In terms of health, I focused narrowly on the domains of athletics and sport. I didn’t look at my health globally — to ensure, for example, that my biomarkers stayed in healthy ranges. I allowed myself to believe that if I stayed fit for the sports I was participating in, Olympic weightlifting and later triathlon — that was enough. I didn’t also have to worry about things like blood pressure, cholesterol, or my mental health. If I was fit enough to compete, I must be doing fine.
The same is true for my focus on my family. I made time to be home with my wife and children, I continued to coach my daughters’ soccer team, and I spent quality time with my wife. That burner was glowing brightly. Right? Again, however, if I’m honest with myself, some of these efforts didn’t really reflect my deepest intentions. This is hard to admit (and the subject of future posts). I was home with my family, but too often I didn’t bring my best self. Remaining distant when the distance was not called for. I had (and continue to struggle with) a persistent habit of speaking over others instead of listening and being open to conversion. I hadn’t contributed equitably to the responsibilities of our home. Furthermore, I made almost no effort to connect with family members outside of our small 3 bedroom ranch. I neglected to develop deeper relationships with extended family and to really spend time developing a strong relationship with my parents.
It has taken the experience of a global pandemic and a potent realization of the injustices being perpetrated in the world, and my complicity in this, to cause me to reevaluate how the 4-burner theory applies to my life, and to begin aligning my goal with my values — prioritizing my time and effort around goals that mean something to my life’s pursuit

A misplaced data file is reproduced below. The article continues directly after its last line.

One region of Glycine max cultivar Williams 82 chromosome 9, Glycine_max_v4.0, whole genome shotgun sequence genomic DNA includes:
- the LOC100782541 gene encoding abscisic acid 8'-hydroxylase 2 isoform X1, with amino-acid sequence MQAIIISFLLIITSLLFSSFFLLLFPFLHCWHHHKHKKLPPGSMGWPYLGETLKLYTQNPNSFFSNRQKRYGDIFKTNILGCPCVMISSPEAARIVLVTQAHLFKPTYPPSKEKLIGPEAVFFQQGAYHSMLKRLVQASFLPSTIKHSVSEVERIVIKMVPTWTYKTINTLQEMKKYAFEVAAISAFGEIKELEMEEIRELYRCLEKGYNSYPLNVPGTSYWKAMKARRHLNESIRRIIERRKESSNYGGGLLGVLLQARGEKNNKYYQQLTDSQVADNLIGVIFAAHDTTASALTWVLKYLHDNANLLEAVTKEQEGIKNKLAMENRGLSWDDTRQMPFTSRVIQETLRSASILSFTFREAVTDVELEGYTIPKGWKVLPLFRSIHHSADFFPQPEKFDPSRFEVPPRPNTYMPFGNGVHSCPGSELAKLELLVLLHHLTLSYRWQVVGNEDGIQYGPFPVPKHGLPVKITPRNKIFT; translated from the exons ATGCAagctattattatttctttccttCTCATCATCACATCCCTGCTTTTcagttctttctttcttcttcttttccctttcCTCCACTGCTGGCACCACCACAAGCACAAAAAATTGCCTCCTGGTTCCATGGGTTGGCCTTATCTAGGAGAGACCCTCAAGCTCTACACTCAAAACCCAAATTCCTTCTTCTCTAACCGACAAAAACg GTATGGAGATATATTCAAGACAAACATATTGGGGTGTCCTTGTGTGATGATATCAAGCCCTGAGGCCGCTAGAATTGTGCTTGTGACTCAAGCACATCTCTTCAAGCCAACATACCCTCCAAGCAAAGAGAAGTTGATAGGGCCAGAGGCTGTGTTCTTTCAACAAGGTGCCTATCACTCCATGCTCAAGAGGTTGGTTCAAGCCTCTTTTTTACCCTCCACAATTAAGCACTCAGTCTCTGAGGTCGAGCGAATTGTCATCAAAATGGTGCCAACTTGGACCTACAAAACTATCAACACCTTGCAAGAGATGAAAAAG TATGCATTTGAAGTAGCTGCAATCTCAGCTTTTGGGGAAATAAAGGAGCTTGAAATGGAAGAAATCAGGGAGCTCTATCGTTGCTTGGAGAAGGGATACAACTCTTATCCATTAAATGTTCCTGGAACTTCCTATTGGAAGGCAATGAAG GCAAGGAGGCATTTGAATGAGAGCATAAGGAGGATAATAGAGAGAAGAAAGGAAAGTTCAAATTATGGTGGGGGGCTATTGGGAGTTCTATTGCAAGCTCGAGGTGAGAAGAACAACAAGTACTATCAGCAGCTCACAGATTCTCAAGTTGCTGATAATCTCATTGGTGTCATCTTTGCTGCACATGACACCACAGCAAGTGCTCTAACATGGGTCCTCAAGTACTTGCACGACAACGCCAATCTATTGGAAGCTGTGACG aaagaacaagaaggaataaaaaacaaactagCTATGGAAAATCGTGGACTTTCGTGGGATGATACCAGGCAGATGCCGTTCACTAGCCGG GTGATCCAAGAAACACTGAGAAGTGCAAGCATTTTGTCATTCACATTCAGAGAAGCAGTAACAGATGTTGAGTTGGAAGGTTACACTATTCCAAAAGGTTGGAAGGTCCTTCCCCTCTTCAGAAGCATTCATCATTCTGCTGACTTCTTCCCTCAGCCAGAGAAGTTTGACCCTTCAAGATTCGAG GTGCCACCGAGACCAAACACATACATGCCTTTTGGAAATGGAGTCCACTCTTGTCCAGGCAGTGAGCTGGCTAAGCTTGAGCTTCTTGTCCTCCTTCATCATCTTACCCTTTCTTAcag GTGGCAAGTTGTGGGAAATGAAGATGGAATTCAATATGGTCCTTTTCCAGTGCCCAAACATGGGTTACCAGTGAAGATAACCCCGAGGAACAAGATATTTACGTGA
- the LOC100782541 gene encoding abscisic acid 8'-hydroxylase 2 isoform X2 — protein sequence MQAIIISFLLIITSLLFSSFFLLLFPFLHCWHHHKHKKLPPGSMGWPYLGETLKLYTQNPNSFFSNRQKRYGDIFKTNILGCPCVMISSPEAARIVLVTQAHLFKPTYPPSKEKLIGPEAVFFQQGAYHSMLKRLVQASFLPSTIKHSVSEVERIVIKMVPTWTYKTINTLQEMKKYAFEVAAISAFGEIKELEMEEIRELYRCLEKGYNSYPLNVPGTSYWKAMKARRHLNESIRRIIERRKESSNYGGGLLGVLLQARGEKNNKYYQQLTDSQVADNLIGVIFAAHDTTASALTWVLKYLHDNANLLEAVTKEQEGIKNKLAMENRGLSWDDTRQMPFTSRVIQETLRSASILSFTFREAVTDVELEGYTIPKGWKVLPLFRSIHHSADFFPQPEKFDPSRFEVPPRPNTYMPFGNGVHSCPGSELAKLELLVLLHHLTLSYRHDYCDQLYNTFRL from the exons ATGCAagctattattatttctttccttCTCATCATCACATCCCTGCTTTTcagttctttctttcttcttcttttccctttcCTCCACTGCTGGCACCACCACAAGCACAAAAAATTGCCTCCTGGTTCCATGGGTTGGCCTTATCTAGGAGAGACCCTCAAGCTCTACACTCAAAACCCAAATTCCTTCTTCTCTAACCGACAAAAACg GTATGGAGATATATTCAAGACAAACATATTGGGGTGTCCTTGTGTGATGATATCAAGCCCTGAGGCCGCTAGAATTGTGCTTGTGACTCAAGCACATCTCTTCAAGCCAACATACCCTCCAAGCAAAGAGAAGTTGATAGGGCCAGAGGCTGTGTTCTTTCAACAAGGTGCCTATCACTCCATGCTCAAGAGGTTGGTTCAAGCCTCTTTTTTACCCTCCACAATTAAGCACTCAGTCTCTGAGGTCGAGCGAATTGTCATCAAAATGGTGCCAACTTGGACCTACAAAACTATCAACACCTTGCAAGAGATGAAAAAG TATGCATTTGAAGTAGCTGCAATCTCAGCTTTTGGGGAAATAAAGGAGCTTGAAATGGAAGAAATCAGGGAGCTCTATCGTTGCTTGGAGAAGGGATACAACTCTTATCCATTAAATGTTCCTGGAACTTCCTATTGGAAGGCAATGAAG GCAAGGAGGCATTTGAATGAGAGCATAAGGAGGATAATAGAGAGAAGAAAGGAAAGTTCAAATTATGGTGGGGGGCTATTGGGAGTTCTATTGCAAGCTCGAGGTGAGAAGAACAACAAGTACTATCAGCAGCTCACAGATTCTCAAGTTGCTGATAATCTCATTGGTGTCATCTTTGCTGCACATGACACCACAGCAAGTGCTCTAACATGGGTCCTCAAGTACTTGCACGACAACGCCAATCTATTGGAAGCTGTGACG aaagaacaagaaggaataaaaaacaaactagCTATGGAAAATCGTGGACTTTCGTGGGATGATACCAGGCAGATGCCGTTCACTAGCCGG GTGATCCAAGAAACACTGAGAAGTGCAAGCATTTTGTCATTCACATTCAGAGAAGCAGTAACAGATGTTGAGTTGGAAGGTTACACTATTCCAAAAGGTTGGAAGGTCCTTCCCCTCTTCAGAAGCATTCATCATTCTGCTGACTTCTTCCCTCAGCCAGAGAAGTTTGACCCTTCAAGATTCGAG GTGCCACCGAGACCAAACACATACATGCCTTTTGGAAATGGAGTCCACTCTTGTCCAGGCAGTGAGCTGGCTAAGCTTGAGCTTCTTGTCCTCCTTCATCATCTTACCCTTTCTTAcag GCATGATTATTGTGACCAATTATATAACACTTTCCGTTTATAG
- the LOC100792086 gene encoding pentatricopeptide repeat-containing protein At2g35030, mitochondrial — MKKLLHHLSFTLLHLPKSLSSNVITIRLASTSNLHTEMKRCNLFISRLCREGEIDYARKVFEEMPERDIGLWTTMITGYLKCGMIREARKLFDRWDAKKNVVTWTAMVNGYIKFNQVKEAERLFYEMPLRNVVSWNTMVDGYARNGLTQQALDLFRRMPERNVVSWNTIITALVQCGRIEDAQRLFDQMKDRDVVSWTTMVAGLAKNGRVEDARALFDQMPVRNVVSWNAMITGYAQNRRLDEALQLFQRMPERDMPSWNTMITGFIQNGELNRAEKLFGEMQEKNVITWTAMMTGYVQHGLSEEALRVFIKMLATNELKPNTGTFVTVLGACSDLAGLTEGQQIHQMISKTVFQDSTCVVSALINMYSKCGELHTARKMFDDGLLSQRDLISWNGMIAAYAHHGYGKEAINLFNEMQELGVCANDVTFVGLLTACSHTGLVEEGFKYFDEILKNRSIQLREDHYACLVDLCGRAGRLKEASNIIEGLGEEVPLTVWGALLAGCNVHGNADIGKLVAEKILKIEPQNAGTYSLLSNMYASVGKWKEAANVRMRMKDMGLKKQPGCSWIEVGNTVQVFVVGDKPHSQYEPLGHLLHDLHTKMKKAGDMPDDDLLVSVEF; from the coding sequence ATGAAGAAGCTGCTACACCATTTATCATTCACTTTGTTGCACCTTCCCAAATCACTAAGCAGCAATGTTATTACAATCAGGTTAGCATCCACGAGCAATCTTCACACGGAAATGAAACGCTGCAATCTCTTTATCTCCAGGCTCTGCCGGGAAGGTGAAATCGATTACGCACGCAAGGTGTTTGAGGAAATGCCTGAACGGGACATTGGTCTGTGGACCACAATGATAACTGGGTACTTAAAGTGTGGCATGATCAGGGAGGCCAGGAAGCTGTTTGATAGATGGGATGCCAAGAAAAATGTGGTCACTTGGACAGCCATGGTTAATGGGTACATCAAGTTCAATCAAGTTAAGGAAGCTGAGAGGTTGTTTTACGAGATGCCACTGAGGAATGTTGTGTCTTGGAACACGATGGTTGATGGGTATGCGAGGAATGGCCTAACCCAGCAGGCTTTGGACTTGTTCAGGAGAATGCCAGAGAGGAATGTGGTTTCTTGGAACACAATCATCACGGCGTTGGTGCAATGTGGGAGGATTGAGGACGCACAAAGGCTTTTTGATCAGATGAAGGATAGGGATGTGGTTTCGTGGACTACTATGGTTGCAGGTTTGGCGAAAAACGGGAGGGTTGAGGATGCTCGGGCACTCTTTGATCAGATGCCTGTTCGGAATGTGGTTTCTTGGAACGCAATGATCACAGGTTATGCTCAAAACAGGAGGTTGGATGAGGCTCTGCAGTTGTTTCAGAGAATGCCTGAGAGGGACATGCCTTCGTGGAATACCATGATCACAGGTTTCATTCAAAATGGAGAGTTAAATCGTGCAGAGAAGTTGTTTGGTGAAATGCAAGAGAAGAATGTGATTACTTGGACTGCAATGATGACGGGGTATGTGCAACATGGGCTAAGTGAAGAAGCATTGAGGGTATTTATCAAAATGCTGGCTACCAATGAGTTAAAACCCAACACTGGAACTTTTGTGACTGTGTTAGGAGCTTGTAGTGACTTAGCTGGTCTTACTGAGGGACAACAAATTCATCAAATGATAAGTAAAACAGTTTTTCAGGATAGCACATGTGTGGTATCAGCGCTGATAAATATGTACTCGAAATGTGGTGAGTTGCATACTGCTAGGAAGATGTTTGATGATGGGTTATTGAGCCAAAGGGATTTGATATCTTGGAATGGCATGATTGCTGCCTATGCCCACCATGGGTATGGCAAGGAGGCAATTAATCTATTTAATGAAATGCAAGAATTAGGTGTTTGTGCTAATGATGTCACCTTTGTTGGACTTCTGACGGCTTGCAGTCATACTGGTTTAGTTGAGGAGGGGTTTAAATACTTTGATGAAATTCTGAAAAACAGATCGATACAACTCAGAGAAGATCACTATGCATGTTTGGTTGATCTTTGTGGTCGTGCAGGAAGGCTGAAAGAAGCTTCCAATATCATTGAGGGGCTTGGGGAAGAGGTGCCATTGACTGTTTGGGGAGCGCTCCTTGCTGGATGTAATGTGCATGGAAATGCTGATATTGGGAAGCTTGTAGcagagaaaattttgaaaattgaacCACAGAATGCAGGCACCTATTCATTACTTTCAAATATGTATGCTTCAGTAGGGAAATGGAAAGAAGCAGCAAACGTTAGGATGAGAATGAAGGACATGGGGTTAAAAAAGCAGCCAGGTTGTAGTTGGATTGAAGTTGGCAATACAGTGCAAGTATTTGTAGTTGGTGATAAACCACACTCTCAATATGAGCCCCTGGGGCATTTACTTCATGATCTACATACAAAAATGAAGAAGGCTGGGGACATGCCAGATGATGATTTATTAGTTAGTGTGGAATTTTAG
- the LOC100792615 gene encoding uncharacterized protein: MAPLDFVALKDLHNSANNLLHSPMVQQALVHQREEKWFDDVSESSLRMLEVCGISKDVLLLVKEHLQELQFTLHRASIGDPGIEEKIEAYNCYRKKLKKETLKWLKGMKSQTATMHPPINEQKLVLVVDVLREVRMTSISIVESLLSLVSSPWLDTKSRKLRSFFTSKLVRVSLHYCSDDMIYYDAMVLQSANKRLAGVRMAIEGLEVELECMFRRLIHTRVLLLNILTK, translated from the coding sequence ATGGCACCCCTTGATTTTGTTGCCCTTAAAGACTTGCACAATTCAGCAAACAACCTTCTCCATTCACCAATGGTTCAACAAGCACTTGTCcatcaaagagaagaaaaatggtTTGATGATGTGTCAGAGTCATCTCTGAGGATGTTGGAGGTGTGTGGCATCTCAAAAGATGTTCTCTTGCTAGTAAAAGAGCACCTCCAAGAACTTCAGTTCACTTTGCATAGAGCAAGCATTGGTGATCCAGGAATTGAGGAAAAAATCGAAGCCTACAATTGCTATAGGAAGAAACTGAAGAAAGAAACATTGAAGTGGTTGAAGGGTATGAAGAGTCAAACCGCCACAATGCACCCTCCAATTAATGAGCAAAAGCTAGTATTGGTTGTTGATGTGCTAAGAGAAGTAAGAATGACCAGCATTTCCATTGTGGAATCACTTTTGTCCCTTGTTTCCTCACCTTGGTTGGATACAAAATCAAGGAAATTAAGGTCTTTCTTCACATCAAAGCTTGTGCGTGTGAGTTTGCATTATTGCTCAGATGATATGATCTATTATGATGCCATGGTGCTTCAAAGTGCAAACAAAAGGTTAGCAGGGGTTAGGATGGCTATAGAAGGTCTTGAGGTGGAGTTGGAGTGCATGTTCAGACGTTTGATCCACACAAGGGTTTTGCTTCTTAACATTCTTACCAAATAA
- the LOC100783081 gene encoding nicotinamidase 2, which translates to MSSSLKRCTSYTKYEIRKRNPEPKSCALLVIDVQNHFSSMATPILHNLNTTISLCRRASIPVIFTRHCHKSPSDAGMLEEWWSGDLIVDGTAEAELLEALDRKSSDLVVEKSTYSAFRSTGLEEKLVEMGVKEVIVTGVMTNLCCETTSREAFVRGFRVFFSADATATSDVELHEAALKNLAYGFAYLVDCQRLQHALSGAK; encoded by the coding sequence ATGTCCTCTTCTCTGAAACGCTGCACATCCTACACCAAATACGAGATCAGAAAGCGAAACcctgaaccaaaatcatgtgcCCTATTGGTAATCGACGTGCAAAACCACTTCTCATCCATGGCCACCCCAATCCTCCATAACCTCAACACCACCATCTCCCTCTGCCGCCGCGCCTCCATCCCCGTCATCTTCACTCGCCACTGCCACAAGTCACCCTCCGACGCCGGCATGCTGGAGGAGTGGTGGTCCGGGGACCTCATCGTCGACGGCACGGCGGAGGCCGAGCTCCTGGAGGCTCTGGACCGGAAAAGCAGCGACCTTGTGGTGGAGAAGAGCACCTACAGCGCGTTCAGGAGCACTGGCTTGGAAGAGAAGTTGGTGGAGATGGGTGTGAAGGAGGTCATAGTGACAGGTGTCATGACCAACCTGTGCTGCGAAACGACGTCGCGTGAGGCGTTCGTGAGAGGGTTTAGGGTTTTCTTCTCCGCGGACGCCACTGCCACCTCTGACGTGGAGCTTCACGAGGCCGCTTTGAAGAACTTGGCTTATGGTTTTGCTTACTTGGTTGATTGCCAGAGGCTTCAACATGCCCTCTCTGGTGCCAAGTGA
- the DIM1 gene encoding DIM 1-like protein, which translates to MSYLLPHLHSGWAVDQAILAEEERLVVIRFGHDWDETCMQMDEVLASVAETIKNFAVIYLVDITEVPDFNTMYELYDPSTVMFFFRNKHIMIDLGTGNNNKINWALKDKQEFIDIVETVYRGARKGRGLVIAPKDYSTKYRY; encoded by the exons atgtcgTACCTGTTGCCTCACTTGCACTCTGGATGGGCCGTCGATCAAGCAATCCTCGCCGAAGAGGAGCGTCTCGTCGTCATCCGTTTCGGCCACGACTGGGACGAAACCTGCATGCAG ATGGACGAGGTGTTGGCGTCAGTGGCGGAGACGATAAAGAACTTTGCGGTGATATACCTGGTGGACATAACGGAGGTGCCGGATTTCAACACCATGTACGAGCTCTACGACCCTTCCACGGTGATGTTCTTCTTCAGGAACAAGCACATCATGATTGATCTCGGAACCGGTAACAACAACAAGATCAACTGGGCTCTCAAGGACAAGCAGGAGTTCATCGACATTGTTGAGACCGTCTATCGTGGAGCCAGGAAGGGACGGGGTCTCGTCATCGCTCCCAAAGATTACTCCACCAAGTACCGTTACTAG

Jerry Colonna talked about the questions he asks himself and his clients on his podcast interview with Tim Ferris. One that stuck with me is, “How have I been complicit in creating the conditions I say I don’t want.” In his book Reboot, Colonna follows this question up with,
“More to the point, what am I willing to give up to stop being complicit?”
Understanding my own role, no matter how small or large, in the situations I find myself in is a keystone to moving forward. Through, as Jerry Colonna calls it, radical self-inquiry, it becomes more clear that I must take full responsibility for my life — and the circumstances I find myself in. If I’m feeling lost, I must find how I’ve been complicit in creating these conditions.
This pandemic is showing me, in high relief, the limits of my time and energy as the world surges on. It takes real courage to choose to give up on a deeply held (even if flawed) belief. To give up on the notion that I can have it all — at the same time. Or even that simply establishing and pursuing goals was enough.
This year I’ve learned that the 4 burner theory applies to me as much as it does to anyone. We all have the same 24 hours in a day. I’ve also learned that the process of setting goals is only part of a map of possible paths forward. I must consider where I want to go — so that the map can help get me there. More importantly, I need to decide what kind of person I am and want to be. I will develop goals that are consistent and emphasize my values. The burners that align with those goals will burn brilliantly and I will be mindful of the results. I’m learning to be more fluid and adaptive in my goal setting (again, the topic of another post.)
Oprah Winfrey has been quoted as saying:
“You can have it all, just not at the same time.”
Acknowledging the 4 Burner Theory is not enough. Setting goals, and moving in the direction of those goals is not enough. Only by committing ourselves, fully with eyes wide open, can we see the full potential of a life of focus and commitment.
I picked on Gary here — but there is a lot of nuance in his message. He is clear that happiness is the fundamental variable to strive toward. He also says that this is a conversation of “one”. In other words, what is right for one person may not be right for any other person. But you have to be self-aware enough to know what the right amount of work, focus, and drive is for you alone.
Previously published on medium
If you believe in the work we are doing here at The Good Men Project and want a deeper connection with our community, please join us as a Premium Member today.
Premium Members get to view The Good Men Project with NO ADS. Need more info? A complete list of benefits is here.